• Choose brightly coloured garden tools that stand out and are not as easily mislaid. Look out for light, long-handled tools.
  • Mulch beds to reduce weeds and keep the soil moist for longer.
  • Keep tools where they are easily accessible, such as hanging on a garden wall at the right height, on cup-hooks along the edge of a bricked-up bed, or in a bag that can be hung on a wheelchair or walker.
  • Use a light trolley with raised sides to transport seed trays, potting soil and the like.
  • Don’t hesitate to ask for assistance: neighbourhood WhatsApp groups are a great source of help.

Be kind to sore backs!

  • Before starting to garden, warm up with some back-stretching exercises recommended by the physio or chiropractor.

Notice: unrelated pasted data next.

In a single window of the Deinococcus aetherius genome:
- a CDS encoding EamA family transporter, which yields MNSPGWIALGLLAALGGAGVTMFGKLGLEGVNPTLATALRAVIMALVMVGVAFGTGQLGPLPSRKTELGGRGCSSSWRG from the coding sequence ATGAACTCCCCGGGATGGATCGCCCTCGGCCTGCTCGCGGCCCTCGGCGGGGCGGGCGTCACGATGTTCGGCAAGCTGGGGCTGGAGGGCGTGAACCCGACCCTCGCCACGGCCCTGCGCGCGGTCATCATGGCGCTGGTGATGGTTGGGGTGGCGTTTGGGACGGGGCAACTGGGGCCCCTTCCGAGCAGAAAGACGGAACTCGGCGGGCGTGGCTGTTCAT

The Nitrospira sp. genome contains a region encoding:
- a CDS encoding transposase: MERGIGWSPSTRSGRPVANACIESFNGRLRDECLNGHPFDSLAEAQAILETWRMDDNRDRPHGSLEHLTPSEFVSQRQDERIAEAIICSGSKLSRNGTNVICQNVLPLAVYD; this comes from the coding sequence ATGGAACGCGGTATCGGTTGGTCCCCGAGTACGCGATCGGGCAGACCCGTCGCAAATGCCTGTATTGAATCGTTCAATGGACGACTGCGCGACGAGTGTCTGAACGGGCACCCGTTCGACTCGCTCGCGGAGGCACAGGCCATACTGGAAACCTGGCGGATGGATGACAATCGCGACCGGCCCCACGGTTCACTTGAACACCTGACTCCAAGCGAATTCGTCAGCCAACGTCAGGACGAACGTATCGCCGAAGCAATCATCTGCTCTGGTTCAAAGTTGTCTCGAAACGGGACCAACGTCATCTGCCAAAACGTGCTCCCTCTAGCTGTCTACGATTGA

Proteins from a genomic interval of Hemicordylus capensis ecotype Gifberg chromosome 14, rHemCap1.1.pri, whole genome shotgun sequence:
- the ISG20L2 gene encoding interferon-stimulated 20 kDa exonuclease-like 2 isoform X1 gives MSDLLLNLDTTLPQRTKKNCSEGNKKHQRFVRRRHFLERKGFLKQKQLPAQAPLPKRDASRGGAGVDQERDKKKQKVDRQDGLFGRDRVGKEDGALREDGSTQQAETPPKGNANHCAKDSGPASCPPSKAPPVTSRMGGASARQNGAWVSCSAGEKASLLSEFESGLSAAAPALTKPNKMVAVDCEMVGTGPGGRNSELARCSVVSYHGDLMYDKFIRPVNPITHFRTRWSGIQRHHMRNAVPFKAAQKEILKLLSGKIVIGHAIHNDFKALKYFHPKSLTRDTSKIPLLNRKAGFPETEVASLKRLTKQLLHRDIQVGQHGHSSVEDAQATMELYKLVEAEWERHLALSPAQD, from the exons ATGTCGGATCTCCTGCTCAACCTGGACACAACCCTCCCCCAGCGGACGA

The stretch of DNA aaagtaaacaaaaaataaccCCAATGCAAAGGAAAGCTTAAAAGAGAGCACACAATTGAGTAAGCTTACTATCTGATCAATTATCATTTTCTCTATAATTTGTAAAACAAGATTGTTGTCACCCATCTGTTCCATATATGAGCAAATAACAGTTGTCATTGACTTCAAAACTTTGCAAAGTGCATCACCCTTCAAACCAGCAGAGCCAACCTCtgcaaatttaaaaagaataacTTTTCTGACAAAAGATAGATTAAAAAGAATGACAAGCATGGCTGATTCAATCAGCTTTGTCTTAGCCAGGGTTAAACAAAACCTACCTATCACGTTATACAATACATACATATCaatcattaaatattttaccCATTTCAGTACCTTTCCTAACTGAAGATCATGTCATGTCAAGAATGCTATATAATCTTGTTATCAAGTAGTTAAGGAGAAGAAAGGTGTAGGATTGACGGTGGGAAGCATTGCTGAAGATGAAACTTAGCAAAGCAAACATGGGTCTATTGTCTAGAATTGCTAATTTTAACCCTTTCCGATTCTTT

• Instead of bending to weed or plant, sit on a solid but small plastic chair designed for children.
  • Don’t overdo the gardening: take regular breaks and stretch or walk around a bit.
  • Vary your garden tasks to use different muscles and give relief to others.
  • Avoid lifting or moving heavy pots, plants, bags etc. If you have to pick up something heavy, don’t bend from the waist and lift. Rather bend your knees and use the power of your legs to lift.
The Gardener